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date: 22 February 2018

Abstract and Keywords

Homelessness has become more common in developed countries, especially the United States. This article reviews definitions of homelessness, the temporal dimensions of how people experience homelessness, the determinants of the volume of homelessness, the characteristics of homeless people, and the policies and interventions that have been successful in reducing homelessness. It discusses two popular views of what homelessness is like and what should be done about it. One view emphasizes that the elimination of personal problems that afflict many homeless people can reduce homelessness. The other view emphasizes that homelessness can be ended by placing everyone who becomes homeless in his or her own apartment (housing first policy). However, understanding and alleviating homelessness requires a more sophisticated view of the interaction among personal problems, market conditions, and incentives. The vast middle ground between policies requires programs that make difficult trade-offs, and good data would be helpful for making these trade-offs.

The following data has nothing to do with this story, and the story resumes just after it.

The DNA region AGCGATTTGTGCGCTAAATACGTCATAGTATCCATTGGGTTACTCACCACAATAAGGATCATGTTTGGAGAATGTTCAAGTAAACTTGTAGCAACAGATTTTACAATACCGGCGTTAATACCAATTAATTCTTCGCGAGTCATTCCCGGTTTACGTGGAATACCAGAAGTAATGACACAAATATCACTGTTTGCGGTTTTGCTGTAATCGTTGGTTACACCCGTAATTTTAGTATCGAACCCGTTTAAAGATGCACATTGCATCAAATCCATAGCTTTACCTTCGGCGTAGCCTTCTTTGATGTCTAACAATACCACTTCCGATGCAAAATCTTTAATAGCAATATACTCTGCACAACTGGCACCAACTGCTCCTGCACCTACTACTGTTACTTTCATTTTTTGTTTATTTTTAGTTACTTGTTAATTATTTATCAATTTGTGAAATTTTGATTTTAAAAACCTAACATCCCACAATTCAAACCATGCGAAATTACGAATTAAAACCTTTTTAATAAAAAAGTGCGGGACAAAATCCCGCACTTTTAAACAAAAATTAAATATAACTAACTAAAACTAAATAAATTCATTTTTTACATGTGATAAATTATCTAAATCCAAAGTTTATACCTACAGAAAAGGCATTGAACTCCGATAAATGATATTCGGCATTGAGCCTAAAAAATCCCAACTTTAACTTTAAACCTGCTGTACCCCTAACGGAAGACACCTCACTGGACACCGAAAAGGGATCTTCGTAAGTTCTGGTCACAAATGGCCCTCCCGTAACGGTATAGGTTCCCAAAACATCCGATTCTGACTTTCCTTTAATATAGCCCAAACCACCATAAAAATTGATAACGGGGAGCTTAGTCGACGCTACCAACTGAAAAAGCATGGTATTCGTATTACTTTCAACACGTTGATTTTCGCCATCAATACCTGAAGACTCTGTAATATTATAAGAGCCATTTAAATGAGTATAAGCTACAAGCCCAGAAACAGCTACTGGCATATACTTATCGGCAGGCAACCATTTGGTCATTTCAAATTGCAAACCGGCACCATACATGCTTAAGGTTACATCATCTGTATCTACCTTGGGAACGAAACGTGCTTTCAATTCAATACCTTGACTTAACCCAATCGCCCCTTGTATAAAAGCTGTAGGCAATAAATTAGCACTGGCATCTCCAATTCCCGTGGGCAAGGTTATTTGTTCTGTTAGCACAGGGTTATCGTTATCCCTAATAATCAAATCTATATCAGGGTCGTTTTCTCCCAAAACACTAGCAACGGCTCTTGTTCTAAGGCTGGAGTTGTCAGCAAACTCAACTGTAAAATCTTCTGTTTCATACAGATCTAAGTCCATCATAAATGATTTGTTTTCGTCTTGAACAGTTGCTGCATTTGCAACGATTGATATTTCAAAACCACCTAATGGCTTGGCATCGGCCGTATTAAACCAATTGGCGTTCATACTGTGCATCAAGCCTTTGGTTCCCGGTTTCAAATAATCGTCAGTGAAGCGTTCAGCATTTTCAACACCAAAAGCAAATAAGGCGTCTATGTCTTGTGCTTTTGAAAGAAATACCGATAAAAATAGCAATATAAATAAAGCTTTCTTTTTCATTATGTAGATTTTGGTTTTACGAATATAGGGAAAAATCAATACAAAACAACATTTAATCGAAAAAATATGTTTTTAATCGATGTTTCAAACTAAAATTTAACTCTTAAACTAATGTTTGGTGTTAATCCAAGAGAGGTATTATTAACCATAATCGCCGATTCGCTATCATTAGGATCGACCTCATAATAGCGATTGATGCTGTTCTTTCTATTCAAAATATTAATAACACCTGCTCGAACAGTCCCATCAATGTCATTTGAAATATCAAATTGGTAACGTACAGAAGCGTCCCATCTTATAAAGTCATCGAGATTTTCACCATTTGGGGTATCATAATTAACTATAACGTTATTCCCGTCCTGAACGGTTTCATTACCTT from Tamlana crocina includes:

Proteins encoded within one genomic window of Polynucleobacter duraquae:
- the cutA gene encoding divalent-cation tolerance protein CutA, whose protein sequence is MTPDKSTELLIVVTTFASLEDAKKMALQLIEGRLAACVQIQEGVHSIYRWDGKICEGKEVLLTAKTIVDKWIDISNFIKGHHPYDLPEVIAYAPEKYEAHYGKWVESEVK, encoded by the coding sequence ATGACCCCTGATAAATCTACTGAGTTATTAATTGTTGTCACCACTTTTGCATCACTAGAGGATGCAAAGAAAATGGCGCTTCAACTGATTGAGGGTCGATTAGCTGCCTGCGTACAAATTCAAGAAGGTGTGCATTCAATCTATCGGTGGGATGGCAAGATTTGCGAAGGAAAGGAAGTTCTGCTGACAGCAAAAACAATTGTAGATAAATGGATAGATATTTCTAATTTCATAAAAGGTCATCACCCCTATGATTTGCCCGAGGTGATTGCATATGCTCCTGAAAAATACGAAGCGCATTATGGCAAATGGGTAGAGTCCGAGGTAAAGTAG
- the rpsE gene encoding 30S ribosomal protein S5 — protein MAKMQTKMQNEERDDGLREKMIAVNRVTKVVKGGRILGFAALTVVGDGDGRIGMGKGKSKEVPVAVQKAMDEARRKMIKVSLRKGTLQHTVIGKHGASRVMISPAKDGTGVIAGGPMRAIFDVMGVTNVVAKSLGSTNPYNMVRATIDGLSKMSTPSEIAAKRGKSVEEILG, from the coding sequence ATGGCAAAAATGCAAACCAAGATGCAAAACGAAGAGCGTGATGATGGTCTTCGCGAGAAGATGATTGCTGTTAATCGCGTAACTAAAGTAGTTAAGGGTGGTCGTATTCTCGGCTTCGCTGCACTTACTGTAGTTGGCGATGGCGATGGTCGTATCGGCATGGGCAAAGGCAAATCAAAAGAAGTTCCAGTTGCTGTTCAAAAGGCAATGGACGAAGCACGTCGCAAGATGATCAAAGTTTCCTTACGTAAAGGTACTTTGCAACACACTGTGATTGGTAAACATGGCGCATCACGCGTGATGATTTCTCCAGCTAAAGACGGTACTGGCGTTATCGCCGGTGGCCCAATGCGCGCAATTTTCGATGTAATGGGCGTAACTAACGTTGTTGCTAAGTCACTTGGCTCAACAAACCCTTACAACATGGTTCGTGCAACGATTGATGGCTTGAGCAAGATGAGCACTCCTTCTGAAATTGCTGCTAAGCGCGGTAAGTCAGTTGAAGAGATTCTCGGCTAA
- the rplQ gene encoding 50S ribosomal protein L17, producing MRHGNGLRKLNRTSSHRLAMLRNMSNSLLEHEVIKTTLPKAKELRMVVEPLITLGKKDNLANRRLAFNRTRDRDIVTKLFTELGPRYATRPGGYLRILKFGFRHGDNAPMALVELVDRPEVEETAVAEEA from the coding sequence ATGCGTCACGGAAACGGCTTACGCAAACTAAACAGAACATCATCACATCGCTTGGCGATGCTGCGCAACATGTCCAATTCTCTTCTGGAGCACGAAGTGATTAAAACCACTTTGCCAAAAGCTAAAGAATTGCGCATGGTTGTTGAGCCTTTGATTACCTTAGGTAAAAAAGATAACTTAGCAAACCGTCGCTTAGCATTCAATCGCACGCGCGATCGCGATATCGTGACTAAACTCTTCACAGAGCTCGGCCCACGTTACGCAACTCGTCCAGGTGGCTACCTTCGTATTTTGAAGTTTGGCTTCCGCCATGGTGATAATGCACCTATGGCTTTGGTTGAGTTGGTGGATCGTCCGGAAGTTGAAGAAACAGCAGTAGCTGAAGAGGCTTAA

Keywords: homelessness, homeless people, personal problems, housing first policy, alleviating homelessness

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